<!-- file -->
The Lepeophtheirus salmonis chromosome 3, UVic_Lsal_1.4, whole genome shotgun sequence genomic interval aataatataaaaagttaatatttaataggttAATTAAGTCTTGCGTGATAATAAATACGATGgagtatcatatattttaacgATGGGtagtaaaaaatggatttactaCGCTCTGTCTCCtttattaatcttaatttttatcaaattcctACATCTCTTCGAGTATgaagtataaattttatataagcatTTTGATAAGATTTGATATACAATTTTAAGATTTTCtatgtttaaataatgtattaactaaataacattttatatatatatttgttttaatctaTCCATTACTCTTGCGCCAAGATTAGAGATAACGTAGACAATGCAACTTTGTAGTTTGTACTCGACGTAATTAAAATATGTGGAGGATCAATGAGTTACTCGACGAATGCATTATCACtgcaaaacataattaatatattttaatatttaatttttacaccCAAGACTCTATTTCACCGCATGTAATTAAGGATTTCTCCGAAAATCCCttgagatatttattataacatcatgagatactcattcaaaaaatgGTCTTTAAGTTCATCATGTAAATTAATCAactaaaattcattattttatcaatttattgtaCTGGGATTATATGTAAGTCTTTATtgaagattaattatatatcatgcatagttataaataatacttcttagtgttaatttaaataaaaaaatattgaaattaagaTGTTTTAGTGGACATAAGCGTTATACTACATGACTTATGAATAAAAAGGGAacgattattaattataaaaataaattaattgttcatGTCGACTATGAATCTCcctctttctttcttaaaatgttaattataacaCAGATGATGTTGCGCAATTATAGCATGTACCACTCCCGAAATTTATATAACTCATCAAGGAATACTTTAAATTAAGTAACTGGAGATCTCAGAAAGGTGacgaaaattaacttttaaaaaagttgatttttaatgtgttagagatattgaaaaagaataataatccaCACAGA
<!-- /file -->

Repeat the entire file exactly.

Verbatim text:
The Lepeophtheirus salmonis chromosome 3, UVic_Lsal_1.4, whole genome shotgun sequence genomic interval aataatataaaaagttaatatttaataggttAATTAAGTCTTGCGTGATAATAAATACGATGgagtatcatatattttaacgATGGGtagtaaaaaatggatttactaCGCTCTGTCTCCtttattaatcttaatttttatcaaattcctACATCTCTTCGAGTATgaagtataaattttatataagcatTTTGATAAGATTTGATATACAATTTTAAGATTTTCtatgtttaaataatgtattaactaaataacattttatatatatatttgttttaatctaTCCATTACTCTTGCGCCAAGATTAGAGATAACGTAGACAATGCAACTTTGTAGTTTGTACTCGACGTAATTAAAATATGTGGAGGATCAATGAGTTACTCGACGAATGCATTATCACtgcaaaacataattaatatattttaatatttaatttttacaccCAAGACTCTATTTCACCGCATGTAATTAAGGATTTCTCCGAAAATCCCttgagatatttattataacatcatgagatactcattcaaaaaatgGTCTTTAAGTTCATCATGTAAATTAATCAactaaaattcattattttatcaatttattgtaCTGGGATTATATGTAAGTCTTTATtgaagattaattatatatcatgcatagttataaataatacttcttagtgttaatttaaataaaaaaatattgaaattaagaTGTTTTAGTGGACATAAGCGTTATACTACATGACTTATGAATAAAAAGGGAacgattattaattataaaaataaattaattgttcatGTCGACTATGAATCTCcctctttctttcttaaaatgttaattataacaCAGATGATGTTGCGCAATTATAGCATGTACCACTCCCGAAATTTATATAACTCATCAAGGAATACTTTAAATTAAGTAACTGGAGATCTCAGAAAGGTGacgaaaattaacttttaaaaaagttgatttttaatgtgttagagatattgaaaaagaataataatccaCACAGA